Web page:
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The best investing strategy? Ignore stock market predictions

Where do you think the market is going?

I get this question a lot.

My answer is always the same: I don't know. Nobody knows.

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Here are a few other things I don't know: who will win the Grey Cup on Sunday; whether it will snow on Christmas Day; what items No Frills will have on sale in its next flyer.

I do know one thing: In the long run – say over the next 10 or 20 years – the market will probably rise. After all, if you look at a historical stock chart, the general direction is up. That's what has made stocks such a great long-term investment.

But even though the broad trend is up, the market can remain in a funk for years at a time: from 2000 through 2002, for instance, the S&P 500 posted three consecutive double-digit declines, racking up a cumulative loss of 40 per cent over that period.

During the 2008 financial crisis, the U.S. stock market fell so hard that it took until this year to recoup all of its losses. Canada's benchmark index is still well below its 2008 peak.

So, predicting what the market will do in the short run is a mug's game.

That doesn't stop people from trying. Over the next few weeks, brokerage houses will start rolling out their forecasts for the stock market in 2014. My advice is to ignore these prognostications; they're really nothing more than informed guesses.

Rather than trying to time the market's cycles, here's a better idea: Build a portfolio that you can live with whether the market rises, falls or goes sideways.

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In his book, The Investor's Manifesto: Preparing for Prosperity, Armageddon and Everything in Between, investing author William Bernstein recommends seeking an "equipoise point." This involves choosing an allocation of stocks and fixed-income securities that suits your risk tolerance and will help to balance your emotions no matter what direction the market goes in the short run.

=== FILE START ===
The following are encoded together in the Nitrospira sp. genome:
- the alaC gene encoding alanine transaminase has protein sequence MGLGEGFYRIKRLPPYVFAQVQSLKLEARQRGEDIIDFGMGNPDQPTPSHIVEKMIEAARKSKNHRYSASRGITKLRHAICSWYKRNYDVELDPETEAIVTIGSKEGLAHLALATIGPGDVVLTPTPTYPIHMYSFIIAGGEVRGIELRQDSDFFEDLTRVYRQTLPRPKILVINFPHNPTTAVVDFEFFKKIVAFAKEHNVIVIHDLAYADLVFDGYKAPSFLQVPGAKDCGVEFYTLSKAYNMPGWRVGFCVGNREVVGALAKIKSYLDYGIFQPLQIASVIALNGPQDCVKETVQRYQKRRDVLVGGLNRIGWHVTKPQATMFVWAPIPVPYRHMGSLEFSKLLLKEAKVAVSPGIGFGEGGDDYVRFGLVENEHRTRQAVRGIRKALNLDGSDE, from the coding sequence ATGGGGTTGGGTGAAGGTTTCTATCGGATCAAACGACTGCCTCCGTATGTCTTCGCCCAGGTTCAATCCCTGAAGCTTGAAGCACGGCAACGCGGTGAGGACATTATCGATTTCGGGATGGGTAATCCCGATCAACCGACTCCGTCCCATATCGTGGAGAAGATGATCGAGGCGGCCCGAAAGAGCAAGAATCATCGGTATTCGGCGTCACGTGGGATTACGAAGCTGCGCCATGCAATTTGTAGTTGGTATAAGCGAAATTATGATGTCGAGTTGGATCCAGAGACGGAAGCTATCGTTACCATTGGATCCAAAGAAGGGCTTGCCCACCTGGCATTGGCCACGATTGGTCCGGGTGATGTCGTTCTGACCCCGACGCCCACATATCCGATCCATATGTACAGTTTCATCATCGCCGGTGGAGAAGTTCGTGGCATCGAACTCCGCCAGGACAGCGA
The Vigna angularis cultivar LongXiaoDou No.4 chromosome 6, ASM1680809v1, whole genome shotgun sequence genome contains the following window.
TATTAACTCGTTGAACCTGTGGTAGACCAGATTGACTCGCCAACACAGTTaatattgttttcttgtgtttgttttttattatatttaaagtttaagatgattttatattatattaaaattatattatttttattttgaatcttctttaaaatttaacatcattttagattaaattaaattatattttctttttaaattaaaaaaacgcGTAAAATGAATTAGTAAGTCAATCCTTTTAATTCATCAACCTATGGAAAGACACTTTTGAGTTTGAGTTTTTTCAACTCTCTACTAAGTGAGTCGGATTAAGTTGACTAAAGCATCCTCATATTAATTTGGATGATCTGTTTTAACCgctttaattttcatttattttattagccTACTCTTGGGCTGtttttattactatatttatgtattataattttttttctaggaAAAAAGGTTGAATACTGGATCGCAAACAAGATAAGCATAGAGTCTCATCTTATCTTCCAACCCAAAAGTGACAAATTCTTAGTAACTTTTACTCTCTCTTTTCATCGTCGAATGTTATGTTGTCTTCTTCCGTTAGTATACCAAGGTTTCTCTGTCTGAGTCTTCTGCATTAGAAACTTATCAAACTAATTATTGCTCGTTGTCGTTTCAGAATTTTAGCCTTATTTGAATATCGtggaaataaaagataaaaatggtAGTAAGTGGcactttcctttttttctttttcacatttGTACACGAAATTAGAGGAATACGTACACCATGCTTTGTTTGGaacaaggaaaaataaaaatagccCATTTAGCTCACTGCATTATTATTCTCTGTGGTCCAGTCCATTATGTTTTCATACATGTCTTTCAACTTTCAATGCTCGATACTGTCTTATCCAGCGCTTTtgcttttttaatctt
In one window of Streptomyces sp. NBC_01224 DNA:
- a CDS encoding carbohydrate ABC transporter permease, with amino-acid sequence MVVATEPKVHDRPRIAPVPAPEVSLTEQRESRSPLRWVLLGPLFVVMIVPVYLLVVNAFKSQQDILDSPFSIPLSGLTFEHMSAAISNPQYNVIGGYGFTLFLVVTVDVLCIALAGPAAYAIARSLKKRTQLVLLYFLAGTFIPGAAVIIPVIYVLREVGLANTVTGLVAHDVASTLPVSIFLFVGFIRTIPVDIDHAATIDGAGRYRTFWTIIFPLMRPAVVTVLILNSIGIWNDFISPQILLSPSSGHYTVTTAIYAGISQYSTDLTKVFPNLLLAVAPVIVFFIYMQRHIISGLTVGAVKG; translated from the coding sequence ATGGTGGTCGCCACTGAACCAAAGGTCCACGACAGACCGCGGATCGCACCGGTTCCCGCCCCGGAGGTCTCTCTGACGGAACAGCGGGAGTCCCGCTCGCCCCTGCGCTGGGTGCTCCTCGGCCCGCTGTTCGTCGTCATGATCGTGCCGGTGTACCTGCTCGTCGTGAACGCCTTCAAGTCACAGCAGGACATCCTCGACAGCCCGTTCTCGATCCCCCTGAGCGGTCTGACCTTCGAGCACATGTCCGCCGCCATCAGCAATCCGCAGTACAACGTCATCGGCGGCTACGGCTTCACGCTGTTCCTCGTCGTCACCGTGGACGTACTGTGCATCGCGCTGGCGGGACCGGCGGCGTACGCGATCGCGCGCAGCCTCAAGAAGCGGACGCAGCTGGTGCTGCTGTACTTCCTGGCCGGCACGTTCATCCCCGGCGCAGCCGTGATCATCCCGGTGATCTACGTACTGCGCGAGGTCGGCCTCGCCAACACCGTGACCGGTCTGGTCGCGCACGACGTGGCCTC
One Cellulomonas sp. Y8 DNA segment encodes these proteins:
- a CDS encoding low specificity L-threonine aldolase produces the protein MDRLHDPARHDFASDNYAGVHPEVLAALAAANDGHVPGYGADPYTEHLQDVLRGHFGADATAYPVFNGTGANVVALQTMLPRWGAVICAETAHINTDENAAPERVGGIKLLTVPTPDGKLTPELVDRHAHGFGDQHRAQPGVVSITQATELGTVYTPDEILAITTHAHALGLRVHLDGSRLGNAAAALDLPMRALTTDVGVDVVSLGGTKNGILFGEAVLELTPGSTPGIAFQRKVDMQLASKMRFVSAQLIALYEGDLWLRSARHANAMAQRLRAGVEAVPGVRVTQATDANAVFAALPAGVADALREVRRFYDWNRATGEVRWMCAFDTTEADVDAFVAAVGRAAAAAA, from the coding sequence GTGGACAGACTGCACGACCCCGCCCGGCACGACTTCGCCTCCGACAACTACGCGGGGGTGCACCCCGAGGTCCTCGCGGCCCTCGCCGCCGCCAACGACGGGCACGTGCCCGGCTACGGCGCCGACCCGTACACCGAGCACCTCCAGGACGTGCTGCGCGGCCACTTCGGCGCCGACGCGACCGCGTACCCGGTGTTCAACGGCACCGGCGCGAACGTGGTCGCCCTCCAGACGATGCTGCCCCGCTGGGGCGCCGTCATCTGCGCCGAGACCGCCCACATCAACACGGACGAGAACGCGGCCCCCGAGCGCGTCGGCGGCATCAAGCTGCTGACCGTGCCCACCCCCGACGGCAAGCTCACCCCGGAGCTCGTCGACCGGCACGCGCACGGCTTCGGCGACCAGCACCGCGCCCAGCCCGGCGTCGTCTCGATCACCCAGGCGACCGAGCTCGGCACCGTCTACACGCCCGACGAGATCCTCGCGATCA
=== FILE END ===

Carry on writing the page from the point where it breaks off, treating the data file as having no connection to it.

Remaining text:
"Here is how it works: During a bull market you will derive pleasure from your stock gains and will regret that you were not more heavily invested; your equipoise point is that allocation at which this pleasure and regret exactly counterbalance each other," he wrote.

"Similarly, during substantial market declines, the equipoise point is that allocation where the pain of loss in stocks exactly counterbalances the warm, fuzzy feeling provided by your bonds and the capacity they provide to buy more stocks at low prices."

I know people who are 100-per-cent invested in equities. They have learned to live with market volatility and can keep their eyes focused on the long run. In many cases, they also have defined benefit pensions and other sources of income that allow them to take on the additional risk of an all-stock portfolio.

But most people would probably benefit from having at least some exposure to bonds or guaranteed investment certificates. When markets are rising, it's easy to dismiss the importance of fixed-income securities; it's only when markets are falling that people are glad to own them.

And make no mistake, the markets will fall.

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I just don't know when.

Can you recommend books on investing?

Following last week's Yield Hog column, several readers asked me to recommend a few books on dividends. Lowell Miller's The Single Best Investment: Creating Wealth with Dividend Growth is an excellent introduction. (You can read excerpts at Charles Carlson's The Little Book of Big Dividends: A Safe Formula for Guaranteed Returns is also good. Both are U.S. books, but the lessons apply equally to Canada.

Finally, you can find an archive of my dividend columns and a link to my model dividend portfolio here.

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